Friday 28 January 2011

Film Friday: The Public Enemy (1931)

OK, I'm cheating a bit here - it may say Friday 28th at the top of this post, because that's when I started, but I just finished it today (Saturday). I never thought I'd be grateful for Blogger's slightly bizarre dating method(!).

The second post in this [gangster] film series looks at The Public Enemy, the film that gave James Cagney his breakthrough role (Cagney was originally cast as a supporting character but the producer saw his obvious talent and switched him over to the main star) and of the type for which he is arguably the most well-known, despite his many attempts to play other styles in later years.

The film begins in 1909 as we see a young Tom Powers and his friend Matt Doyle getting into all sorts of scrapes and troubles, obviously meant to show us how they fell off the straight and narrow and eventually became gangsters, but particular focus is on Tom and his destructive relationships with the local toughs, his strict policeman father and his straitlaced brother Michael.

1909 (which I suspect is really 1931, or at best a few years earlier).

Who else remembers going into pubs as a child through the "Family Entrance"
whilst wondering what strange unknowns lay beyond the door marked "to the Bar"?
Interesting to see the custom practised in early 20th Century America too.
(Tom looks on as Matt talks to his sister and her friend)Escalators were still in their infancy in 1909, so this is obviously 1931 (really).
Don't try this in your local Debenhams, kids!

Tom and Matt are already stealing things and passing them on to a local yegg,
Putty Nose (Murray Kinnell). The black roll neck sweater is quite a modern
look, even for 1931.

Still cutting a dash in a waistcoat and bowler hat. Another roll neck to his right,
but a nice contrasting waistcoat/jacket combo on his left (not to mention the
most jauntily-angled cap you're ever likely to see!).

By now the action has moved on to 1915 and Tom & Matt appear as we will know them throughout the rest of the film (James Cagney and Edward Woods).

Despite being street-tough youths, both Tom and Matt still sport proper hats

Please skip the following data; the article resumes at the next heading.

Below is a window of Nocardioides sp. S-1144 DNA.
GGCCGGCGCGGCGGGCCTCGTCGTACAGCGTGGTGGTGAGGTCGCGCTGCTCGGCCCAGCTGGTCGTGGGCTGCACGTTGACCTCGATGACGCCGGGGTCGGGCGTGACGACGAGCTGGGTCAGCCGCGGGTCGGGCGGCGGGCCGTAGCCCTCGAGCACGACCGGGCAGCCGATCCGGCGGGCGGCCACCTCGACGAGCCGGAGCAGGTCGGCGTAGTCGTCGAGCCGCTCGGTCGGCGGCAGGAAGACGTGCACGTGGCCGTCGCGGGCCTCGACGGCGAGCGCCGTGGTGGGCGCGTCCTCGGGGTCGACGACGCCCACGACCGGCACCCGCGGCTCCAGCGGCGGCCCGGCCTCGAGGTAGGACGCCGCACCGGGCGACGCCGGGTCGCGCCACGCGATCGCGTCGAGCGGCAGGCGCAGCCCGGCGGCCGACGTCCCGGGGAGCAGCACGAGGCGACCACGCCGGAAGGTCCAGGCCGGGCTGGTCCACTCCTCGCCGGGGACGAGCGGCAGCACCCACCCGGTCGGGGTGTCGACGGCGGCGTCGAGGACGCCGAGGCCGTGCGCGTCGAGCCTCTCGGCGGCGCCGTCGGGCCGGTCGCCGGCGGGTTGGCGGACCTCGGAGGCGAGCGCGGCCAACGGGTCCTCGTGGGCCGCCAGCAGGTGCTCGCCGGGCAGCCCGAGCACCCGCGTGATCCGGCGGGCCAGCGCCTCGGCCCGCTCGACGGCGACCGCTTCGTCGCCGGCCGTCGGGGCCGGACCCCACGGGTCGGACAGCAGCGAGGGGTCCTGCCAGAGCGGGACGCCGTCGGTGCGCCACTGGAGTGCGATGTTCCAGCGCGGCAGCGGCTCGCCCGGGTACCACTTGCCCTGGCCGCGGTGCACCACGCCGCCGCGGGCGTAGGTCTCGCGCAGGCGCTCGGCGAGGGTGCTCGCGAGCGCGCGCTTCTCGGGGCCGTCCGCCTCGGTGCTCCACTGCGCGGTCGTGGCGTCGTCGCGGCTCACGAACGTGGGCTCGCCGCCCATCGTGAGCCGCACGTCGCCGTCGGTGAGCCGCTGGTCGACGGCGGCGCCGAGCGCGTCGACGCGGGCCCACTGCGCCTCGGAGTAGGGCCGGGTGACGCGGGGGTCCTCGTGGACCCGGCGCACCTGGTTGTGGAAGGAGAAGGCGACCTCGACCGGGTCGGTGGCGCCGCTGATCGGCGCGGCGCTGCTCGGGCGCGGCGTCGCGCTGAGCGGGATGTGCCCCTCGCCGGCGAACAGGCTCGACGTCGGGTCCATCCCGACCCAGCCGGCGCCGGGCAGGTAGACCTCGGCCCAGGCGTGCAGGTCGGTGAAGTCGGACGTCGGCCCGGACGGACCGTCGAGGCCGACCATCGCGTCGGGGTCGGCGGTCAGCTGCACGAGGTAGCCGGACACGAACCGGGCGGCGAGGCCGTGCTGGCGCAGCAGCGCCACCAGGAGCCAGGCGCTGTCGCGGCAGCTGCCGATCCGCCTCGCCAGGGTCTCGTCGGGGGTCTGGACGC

and neckwear.

Putty Nose sends the boys out on their first big job but it all goes wrong and before the night is over their lookout and a policeman are both killed. Tom and Matt escape only to find that Putty has disappeared and left them in the lurch. Luckily for them they are not linked to the crime.

In 1917 America enters the Great War and Tom's brother Mike (Donald Cook) enlists in the Marines, much to the consternation of their mother and Mike's girlfriend.

Mike Powers works on the streetcars and goes to night school. His uniform
makes me long for properly-dressed public service vehicle operators(!).
Mike's girlfriend (uncredited). A nice layered effect on the second dress,
I fancy.

We then skip another 3 years to 1920. The War is over and Mike has returned, albeit badly shell-shocked. Prohibition begins, and I imagine because it was so fresh in the minds of everyone in 1931 these scenes are probably pretty accurate:Having been abandoned by Putty Nose, Tom and Matt join Paddy Ryan's (Robert Emmett O'Connor) gang as bootleggers.

Nice sheepskin-collared coats sported by Matt and Tom.
Soon the boys are making big bucks from the liquor business. Tom's all-black
look is very clean and crisp, with the light-coloured cap contrasting well.

The boys can now afford some fancy clothes and head out for a night on the town. In a nightclub they meet Mamie (Joan Blondell) and Kitty (Mae Clarke).I know a pocket square is ideally meant to be a kind of stylish afterthought,
but Matt's is frankly ridiculous. As ever, Cagney leads the way in fashion.I like the whole contrasting effect of Mamie's outfit, particularly the bows on
the hat.
Kitty's outfit is the first of many in the film to feature giant furry sleeves.
Judging from their ubiquity I imagine it must have been a popular look
in the Thirties.

Tom and Matt continue to act as muscle for Paddy's bootlegging business...
A classic tough guy pose. Here we see Cagney wearing a very high-crowned
trilby (almost homburg-esque in its style), which really suits him and helps
disguise his height. If you look at a lot of Cagney gangster films you'll often